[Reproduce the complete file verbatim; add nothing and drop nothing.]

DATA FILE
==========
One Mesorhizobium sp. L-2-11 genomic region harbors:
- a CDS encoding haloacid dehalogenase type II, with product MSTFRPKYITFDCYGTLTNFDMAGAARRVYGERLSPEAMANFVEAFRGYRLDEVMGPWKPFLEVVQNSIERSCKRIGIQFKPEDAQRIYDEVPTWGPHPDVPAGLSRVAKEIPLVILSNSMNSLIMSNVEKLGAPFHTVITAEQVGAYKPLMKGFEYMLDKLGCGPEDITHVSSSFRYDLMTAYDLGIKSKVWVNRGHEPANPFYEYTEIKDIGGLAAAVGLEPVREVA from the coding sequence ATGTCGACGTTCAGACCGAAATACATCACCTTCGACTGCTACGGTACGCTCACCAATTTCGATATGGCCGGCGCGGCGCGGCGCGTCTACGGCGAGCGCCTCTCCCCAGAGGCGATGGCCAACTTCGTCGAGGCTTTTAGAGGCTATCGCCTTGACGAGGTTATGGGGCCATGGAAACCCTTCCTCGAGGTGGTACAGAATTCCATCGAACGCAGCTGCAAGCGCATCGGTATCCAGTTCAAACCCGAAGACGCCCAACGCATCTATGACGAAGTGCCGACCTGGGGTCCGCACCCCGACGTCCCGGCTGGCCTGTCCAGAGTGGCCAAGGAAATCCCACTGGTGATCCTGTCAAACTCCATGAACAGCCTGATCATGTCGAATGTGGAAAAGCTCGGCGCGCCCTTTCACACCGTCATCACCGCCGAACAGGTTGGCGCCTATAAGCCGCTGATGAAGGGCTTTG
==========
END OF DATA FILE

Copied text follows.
One Mesorhizobium sp. L-2-11 genomic region harbors:
- a CDS encoding haloacid dehalogenase type II, with product MSTFRPKYITFDCYGTLTNFDMAGAARRVYGERLSPEAMANFVEAFRGYRLDEVMGPWKPFLEVVQNSIERSCKRIGIQFKPEDAQRIYDEVPTWGPHPDVPAGLSRVAKEIPLVILSNSMNSLIMSNVEKLGAPFHTVITAEQVGAYKPLMKGFEYMLDKLGCGPEDITHVSSSFRYDLMTAYDLGIKSKVWVNRGHEPANPFYEYTEIKDIGGLAAAVGLEPVREVA from the coding sequence ATGTCGACGTTCAGACCGAAATACATCACCTTCGACTGCTACGGTACGCTCACCAATTTCGATATGGCCGGCGCGGCGCGGCGCGTCTACGGCGAGCGCCTCTCCCCAGAGGCGATGGCCAACTTCGTCGAGGCTTTTAGAGGCTATCGCCTTGACGAGGTTATGGGGCCATGGAAACCCTTCCTCGAGGTGGTACAGAATTCCATCGAACGCAGCTGCAAGCGCATCGGTATCCAGTTCAAACCCGAAGACGCCCAACGCATCTATGACGAAGTGCCGACCTGGGGTCCGCACCCCGACGTCCCGGCTGGCCTGTCCAGAGTGGCCAAGGAAATCCCACTGGTGATCCTGTCAAACTCCATGAACAGCCTGATCATGTCGAATGTGGAAAAGCTCGGCGCGCCCTTTCACACCGTCATCACCGCCGAACAGGTTGGCGCCTATAAGCCGCTGATGAAGGGCTTTG